Getting organized: Storage solutions for your gear
Special to the Daily
When Meghan Wilson and her family moved into their Vail Valley home four years ago, it had a huge mudroom, but coats, shoes, backpacks and necessities from Costco basically ended up in piles on the floor. Wet jackets, hats and mittens didn’t dry overnight because they didn’t get enough airflow. So Wilson decided to incorporate an organizational system from California Closets.
“Organization is not my strong suit, so it definitely helped us stay more organized,” Wilson says. “Clutter in the house can be overwhelming … it definitely helps with the anxiety of the clutter that comes with having young kids.”
Both of her two boys have their own cubbies and spots to place everything they need for their school day, which helps Wilson efficiently usher her kids out the door in the morning.
These kind of organizational systems not only save time because you don’t have to rummage through bags or piles to find everything you need for a day on the mountain, but they also give entryways a neat and tidy appearance. The problem is, most homes lack proper storage areas.
Dana Marcille Jones, senior design consultant at California Closets, sees it all the time: enormous, bedroom- and bathroom-centric luxury homes that don’t provide adequate storage systems.
“Storage space is a lot of times lacking,” Jones says. “Everyone needs it up here. It’s just a very important part of the way we live.”
Jones knows the drill: Homeowners apologize for the mess as guests enter their home.
“People make do with what they have,” she says. “Most homes have a mess on the floor. Until you have a system to accommodate all you have, it goes in a pile on the floor.”
It’s not until that pile starts stressing people out enough that they decide to do something about it. Storage and organizational systems like California Closets and Henrybuilt have made a world of difference in mountain homes and condos.
Solutions for large and small spaces
Most people think storage systems are only for multi-million dollar homes, but Jones disagrees.
“That’s a myth,” she says. “It’s not just for luxury homes. It’s when you have that small space that it almost becomes even more important.”
She has installed everything from a 4-foot-wide nook in the hallway to lavish systems in grandparents’ homes where every adult child and grandchild has their own locker, storage bin, hooks and shelves. California Closet systems start around $1,200 to $1,500 for a small, simple arrangement.
Both California Closets and Henrybuilt customize their systems to fit the exact habits of families. They assess their clients’ current lifestyles, how they use available spaces and what they ultimately desire. While many people initially want a bench incorporated into their system, once they examine their habits, they might realize a bench looks pretty in a magazine photo, but it actually takes up a lot of otherwise useable, and multifunctional, space — unless they regularly sit down to put their boots on, Jones says. Another element to consider is privacy and security: Homeowners who short-term rent their properties may need large personal cabinets that lock.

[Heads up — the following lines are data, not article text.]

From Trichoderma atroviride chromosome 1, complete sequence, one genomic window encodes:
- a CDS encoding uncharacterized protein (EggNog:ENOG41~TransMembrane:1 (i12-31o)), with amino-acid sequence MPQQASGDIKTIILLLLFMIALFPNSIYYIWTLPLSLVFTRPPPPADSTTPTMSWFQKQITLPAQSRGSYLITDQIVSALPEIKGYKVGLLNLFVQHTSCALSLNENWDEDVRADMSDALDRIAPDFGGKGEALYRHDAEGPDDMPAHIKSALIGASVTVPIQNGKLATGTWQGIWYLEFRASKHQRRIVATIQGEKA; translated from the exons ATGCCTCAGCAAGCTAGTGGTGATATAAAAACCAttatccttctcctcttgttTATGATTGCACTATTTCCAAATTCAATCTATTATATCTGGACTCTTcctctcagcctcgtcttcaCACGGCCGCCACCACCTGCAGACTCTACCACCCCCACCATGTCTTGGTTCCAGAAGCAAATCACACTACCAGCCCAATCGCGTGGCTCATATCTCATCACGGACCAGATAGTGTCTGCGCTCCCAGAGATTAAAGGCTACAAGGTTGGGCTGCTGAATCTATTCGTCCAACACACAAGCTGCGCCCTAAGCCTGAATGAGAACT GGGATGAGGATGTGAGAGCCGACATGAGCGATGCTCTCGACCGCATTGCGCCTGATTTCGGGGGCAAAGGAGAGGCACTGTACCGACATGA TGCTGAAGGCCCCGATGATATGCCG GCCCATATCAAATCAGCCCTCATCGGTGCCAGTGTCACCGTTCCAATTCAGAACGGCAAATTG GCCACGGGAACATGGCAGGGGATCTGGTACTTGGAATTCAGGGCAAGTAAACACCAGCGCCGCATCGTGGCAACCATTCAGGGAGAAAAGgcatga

Jones says many people have moved away from the idea of mudrooms, thanks to organizational systems, which can be installed in small entryways, garages and laundry rooms.
Henrybuilt, a company launched in 2001, offers an open-case system, which uniquely fits active lifestyles. Large, durable panels made from real wood or stainless steel attach to a wall to accommodate strategically placed attachments to hold gear. While the stainless steel panels are designed for a more modern look, the wood panels — for those who prefer a more natural aesthetic — are completely waterproof. And, the systems are made in the USA.
“All of our products are designed with a ‘nothing is fragile’ (mentality),” says Chris Barriatua, executive director of Henrybuilt. “You don’t have to baby anything.”
The open-case system, with its stainless steel rods and powder-coated steel shelves, bins and cubbies, allow homeowners to adjust the system for each season’s specific storage need, from kayaks, bikes and rock climbing gear to skis, snowboards and boots.
“The attachments and fittings can be changed out by hand for easy seasonal modification,” he says.
The stainless steel rods attach either vertically or horizontally. Smaller spaces usually require skis to hang vertically, but in larger spaces, placing the rods horizontally allows for plenty of ski storage without risking tip rocker deformation over time (from hanging skis vertically). The rods also allow skis and boards to seamlessly dry, without shelves, which can collect moisture. And, the ends of the rods become pegs to hold poles, jackets and goggles.
Leather or felt pockets are also available to store goggles, and prevent scratching.
A small, single panel set up with a shoe shelf, a couple of rods, pockets and maybe even a bench can be installed in an approximately 3-foot-wide section and runs around $3,000. Larger systems — up to 30 feet and longer — can cost $25,000 to $50,000 and allow the gear room “to be as advanced, from a design standpoint, as the rest of the house,” Barriatua says.
Whatever system you choose, it’s bound to make a difference in both your daily life and your home’s overall value from a personal and financial standpoint.
“Custom storage is a huge market in general, and in this market, it not only adds value to any property, but it also is important because we have so many unique things that are big,” Jones says. “It streamlines storage.”
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